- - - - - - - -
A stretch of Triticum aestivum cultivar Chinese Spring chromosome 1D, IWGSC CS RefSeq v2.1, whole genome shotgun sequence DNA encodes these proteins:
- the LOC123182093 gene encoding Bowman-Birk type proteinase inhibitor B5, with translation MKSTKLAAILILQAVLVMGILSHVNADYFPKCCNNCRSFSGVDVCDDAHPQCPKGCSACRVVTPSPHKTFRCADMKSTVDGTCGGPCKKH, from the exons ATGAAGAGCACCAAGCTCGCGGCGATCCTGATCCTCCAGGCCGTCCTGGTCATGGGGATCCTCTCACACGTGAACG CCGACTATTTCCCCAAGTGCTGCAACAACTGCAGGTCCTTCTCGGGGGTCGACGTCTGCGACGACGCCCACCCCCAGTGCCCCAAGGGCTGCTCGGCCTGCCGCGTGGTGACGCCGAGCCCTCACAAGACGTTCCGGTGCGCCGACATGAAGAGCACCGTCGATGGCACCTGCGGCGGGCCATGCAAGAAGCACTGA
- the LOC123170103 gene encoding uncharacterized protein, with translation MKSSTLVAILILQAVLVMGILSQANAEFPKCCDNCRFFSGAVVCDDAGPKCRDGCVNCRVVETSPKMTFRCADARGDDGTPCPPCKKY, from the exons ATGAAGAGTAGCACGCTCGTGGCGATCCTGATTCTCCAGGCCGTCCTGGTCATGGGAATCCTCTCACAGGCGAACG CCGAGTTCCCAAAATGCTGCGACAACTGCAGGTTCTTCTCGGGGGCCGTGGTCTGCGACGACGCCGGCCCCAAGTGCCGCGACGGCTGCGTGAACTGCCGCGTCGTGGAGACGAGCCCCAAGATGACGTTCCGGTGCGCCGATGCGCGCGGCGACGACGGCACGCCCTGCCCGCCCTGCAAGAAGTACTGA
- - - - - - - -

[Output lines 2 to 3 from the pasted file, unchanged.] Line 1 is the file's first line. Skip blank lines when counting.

- the LOC123182093 gene encoding Bowman-Birk type proteinase inhibitor B5, with translation MKSTKLAAILILQAVLVMGILSHVNADYFPKCCNNCRSFSGVDVCDDAHPQCPKGCSACRVVTPSPHKTFRCADMKSTVDGTCGGPCKKH, from the exons ATGAAGAGCACCAAGCTCGCGGCGATCCTGATCCTCCAGGCCGTCCTGGTCATGGGGATCCTCTCACACGTGAACG CCGACTATTTCCCCAAGTGCTGCAACAACTGCAGGTCCTTCTCGGGGGTCGACGTCTGCGACGACGCCCACCCCCAGTGCCCCAAGGGCTGCTCGGCCTGCCGCGTGGTGACGCCGAGCCCTCACAAGACGTTCCGGTGCGCCGACATGAAGAGCACCGTCGATGGCACCTGCGGCGGGCCATGCAAGAAGCACTGA
- the LOC123170103 gene encoding uncharacterized protein, with translation MKSSTLVAILILQAVLVMGILSQANAEFPKCCDNCRFFSGAVVCDDAGPKCRDGCVNCRVVETSPKMTFRCADARGDDGTPCPPCKKY, from the exons ATGAAGAGTAGCACGCTCGTGGCGATCCTGATTCTCCAGGCCGTCCTGGTCATGGGAATCCTCTCACAGGCGAACG CCGAGTTCCCAAAATGCTGCGACAACTGCAGGTTCTTCTCGGGGGCCGTGGTCTGCGACGACGCCGGCCCCAAGTGCCGCGACGGCTGCGTGAACTGCCGCGTCGTGGAGACGAGCCCCAAGATGACGTTCCGGTGCGCCGATGCGCGCGGCGACGACGGCACGCCCTGCCCGCCCTGCAAGAAGTACTGA